Over time, all management teams want to build relationships, or at least a healthy rapport, with shareholders. Consistent execution of your business plan and proper communication with current and potential shareholders can help you build credibility, which in turn can bolster your company’s valuation and even allow your management team to earn “the benefit of the doubt” when things are not easy.
Last month, we looked at the top 10 ways companies can build credibility with shareholders. This month, we consider the opposite, and explore common ways companies get into hot water. Here are the top 10 credibility busters you want to work hard to avoid.
1. Providing overly optimistic guidance – Don’t worry about where the Street is. Just get the numbers to a level that you can meet or beat.
2. Describing market size estimates that just don’t add up – Investor meetings take a turn for the worse when the market size numbers don’t add up.
3. Filibustering – Investors get concerned when you can’t answer the question in a minute.
4. Inconsistencies between investor interaction – When you say things like, “We don’t provide that information,” and the Street comes back with, “Well, you did two quarters ago,” you lose credibility. Keep your interactions consistent.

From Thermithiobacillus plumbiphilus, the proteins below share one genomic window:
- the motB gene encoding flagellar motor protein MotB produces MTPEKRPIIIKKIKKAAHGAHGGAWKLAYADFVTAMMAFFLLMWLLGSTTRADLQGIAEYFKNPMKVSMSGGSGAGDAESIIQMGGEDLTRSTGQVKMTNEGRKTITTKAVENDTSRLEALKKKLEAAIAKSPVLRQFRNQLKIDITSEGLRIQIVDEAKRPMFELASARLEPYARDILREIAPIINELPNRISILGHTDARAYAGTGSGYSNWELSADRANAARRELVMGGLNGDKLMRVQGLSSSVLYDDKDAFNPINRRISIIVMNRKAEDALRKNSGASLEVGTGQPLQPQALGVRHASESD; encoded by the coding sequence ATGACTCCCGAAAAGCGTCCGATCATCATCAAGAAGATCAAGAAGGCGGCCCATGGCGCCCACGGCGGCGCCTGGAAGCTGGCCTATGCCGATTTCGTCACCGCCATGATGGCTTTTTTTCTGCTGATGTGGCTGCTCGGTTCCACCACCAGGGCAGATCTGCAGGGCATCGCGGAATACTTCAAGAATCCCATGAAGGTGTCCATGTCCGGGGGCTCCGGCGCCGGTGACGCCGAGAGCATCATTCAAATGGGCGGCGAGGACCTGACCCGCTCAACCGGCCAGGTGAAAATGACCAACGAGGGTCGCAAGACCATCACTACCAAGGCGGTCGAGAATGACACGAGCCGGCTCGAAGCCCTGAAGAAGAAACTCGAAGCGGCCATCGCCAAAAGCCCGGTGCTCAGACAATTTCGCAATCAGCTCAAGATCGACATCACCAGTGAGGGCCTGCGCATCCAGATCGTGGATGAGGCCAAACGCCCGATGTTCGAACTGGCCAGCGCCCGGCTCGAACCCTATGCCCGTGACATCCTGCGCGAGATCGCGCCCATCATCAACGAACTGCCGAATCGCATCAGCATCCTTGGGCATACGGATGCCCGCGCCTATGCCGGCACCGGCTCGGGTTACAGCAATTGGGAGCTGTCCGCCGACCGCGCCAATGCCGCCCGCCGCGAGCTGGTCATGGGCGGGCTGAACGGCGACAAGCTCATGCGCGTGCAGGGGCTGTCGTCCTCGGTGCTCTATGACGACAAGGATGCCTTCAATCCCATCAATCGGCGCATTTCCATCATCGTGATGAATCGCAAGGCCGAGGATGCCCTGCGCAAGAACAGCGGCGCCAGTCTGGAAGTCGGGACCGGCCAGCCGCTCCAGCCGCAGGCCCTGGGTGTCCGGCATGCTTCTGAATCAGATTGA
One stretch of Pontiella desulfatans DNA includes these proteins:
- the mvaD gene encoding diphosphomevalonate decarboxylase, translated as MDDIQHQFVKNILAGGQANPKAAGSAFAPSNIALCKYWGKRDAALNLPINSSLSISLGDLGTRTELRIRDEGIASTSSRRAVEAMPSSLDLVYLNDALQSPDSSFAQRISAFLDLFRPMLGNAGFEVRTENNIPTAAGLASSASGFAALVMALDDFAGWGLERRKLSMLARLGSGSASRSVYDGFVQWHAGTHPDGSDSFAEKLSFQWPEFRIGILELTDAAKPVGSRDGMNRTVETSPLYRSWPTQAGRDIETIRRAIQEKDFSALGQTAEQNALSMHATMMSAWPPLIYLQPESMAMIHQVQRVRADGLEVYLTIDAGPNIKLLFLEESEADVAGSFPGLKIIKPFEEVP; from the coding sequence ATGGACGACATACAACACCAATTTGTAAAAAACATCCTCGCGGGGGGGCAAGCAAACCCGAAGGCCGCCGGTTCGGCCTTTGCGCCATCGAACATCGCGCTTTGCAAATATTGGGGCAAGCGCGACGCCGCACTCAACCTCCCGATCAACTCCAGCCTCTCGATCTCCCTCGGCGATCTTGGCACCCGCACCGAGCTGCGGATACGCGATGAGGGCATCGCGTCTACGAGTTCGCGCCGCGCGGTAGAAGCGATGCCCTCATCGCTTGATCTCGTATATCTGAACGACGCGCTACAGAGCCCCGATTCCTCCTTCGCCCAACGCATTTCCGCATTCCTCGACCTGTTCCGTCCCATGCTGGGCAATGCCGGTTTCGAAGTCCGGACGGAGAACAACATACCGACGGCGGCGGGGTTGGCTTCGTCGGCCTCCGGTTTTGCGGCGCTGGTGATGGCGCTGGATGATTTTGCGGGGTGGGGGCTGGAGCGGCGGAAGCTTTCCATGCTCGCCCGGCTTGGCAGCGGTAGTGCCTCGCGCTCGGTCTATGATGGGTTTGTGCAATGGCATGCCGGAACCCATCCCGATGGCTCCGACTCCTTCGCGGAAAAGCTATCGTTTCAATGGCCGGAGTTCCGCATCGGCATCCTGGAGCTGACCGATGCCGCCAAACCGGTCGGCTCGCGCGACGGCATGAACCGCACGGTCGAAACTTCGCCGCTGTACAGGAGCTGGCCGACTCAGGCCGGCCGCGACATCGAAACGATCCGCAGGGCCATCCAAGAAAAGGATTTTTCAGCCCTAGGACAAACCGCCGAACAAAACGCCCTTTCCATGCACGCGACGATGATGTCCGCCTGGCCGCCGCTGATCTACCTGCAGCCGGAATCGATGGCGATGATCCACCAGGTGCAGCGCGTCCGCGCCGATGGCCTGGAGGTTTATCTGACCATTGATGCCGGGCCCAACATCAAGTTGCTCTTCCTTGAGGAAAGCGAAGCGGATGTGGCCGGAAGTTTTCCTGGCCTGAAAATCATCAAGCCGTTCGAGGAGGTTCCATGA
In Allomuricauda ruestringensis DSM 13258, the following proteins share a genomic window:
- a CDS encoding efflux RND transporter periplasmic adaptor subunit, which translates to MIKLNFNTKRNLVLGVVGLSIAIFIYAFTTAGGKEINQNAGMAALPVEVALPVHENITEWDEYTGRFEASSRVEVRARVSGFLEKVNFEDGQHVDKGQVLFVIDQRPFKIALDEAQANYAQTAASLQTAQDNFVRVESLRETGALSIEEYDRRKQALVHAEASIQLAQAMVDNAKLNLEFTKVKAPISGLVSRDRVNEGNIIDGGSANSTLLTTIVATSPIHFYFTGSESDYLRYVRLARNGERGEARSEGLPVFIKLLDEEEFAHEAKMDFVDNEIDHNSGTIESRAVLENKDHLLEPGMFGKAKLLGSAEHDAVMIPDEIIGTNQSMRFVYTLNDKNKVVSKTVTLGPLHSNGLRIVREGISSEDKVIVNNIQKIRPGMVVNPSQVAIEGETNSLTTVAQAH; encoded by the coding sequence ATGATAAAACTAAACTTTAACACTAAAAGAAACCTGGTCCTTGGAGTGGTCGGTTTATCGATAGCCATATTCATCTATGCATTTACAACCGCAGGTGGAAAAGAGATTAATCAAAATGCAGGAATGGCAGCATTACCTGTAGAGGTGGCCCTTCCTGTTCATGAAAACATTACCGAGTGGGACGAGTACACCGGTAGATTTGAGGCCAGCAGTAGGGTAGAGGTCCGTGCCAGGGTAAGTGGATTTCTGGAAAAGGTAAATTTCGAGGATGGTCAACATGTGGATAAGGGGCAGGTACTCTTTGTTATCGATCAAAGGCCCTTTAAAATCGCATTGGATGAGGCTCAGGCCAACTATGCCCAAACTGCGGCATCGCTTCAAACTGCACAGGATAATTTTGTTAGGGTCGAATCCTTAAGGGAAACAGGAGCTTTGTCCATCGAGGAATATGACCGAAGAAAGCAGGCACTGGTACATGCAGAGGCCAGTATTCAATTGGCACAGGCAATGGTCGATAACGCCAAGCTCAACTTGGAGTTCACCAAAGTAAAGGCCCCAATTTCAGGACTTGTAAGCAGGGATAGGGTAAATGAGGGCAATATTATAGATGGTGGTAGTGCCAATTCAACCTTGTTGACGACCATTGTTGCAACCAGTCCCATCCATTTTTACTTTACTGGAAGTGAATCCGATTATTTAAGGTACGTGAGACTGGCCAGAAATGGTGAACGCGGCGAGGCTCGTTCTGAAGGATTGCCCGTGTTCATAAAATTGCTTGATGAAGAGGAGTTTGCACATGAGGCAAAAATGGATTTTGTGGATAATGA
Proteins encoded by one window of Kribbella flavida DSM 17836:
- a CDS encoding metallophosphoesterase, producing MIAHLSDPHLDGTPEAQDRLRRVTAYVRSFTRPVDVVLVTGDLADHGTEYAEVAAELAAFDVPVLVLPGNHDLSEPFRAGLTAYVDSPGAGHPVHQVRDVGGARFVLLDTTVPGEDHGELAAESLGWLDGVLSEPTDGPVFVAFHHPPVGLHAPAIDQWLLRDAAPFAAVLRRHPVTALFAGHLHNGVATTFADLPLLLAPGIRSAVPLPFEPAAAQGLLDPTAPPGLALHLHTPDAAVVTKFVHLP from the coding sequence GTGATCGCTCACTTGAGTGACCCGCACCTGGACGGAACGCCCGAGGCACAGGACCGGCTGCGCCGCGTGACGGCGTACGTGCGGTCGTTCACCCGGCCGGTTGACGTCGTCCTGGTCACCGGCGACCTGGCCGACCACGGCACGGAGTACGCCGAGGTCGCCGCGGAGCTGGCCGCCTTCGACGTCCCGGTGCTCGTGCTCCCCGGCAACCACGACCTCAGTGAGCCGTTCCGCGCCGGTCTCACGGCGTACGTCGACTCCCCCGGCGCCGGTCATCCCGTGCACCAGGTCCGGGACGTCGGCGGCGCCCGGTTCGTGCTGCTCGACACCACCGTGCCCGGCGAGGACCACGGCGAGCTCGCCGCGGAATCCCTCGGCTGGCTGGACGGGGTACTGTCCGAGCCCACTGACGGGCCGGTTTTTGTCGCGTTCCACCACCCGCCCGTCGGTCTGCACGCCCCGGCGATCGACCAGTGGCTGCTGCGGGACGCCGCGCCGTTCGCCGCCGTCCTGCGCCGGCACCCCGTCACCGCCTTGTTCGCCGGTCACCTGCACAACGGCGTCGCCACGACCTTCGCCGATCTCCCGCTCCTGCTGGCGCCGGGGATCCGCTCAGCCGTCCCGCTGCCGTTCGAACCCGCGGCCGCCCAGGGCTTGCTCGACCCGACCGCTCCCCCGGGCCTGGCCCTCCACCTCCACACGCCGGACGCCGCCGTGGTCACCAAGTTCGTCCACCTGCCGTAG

5. Being too visible or overly promotional – There is no reason for you to be on the road 40 days this year. Be selective and strategic about your interaction with shareholders.
6. Blaming external factors instead of taking responsibility – If it’s your fault, step up and take the blame. Then articulate how you are going to fix the problem.
7. Justifying acquisitions that don’t fit – The time to figure out if the Street will reward you for an acquisition is before you announce it. Challenge your team to ensure that the deal is the right thing to do for shareholders.
8. Poor content during investor interactions – After an investor day, you don’t want the research notes to say, “We didn’t learn anything new.”
9. Hiding when bad news is made public – Stay visible in good times and bad.
10. Not following through on your stated objectives – Don’t announce the timing of a new product and then miss expectations.
We realize things change all the time, and some are out of your control. But by avoiding these pitfalls, you can build a significant amount of goodwill and credibility with your investors — and enjoy the many benefits that come with it.
Now that you know what not to do, read last month’s Top 10 to learn what you can do to build credibility on Wall Street.
For more IR advice watch our latest Wall Street Revealed webinar, “How the Sell Side Really Looks at Companies.” Hear from three longtime sell-side analysts from the healthcare industry offer insider tips on making the most of your sell-side relationship.